Chai Kai – the art of structural repairs

拆开 (Chāi kāi) essentially means to “take apart” and people often don’t realize that when you restore a piece of Chinese antique furniture, usually in addition to carefully cleaning it, it also usually must be taken apart and entirely refitted back together. Since Chinese furniture rarely uses nails, and instead uses a complex system of pegs and joints, the item can be completely disassembled, with the pieces spread out over the workshop floor.

Red or Black Lacquer Gilt Paintings – determining the old from the new on Chinese gold painted furniture.

  I was recently looking over a gilded and painted antique Chinese book cabinet (书柜), with a customer in a very expensive Hong Kong antique dealers shop. I casually remarked that the gold paintings have been retouched and in some cases were completely new. (Though the dealer would swear the paintings were original, whether they knew […]

Traditional chinese houses – from the countryside into the city (with million dollar profits too)

  Very interesting article in the China daily talking about the resale market for Ming and Qing dynasty Chinese traditional homes which are disassembled, transported, repaired and then resold to restaurants, clubs or wealthy collectors.  Now this is an interesting topic which I could easily get lost in as it just touches on so many interesting elements from Hui […]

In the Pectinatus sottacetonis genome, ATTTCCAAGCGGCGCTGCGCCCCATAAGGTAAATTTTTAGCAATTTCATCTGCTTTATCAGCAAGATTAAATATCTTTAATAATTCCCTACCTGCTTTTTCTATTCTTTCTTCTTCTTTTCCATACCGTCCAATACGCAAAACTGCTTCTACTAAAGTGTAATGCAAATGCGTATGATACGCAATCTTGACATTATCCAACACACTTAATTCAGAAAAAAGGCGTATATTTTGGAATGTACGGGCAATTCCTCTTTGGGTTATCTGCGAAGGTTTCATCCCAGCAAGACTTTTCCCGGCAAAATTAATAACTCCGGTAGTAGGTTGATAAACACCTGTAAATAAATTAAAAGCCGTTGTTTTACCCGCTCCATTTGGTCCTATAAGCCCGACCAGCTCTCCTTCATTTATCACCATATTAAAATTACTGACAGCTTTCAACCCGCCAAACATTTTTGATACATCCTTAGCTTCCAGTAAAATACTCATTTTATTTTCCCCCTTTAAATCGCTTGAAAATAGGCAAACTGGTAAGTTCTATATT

Faux and distressed finishes: A “start to finish” look at creating a hand-rubbed black lacquer finish.

I find the processes used in the workshop fascinating, and though others might enjoy it if I share some of them here. Today we look at the steps taken from start to finish to create one type of finish: a slightly distressed thick black lacquer finish with hand rubbed  edges. In this example case, the […]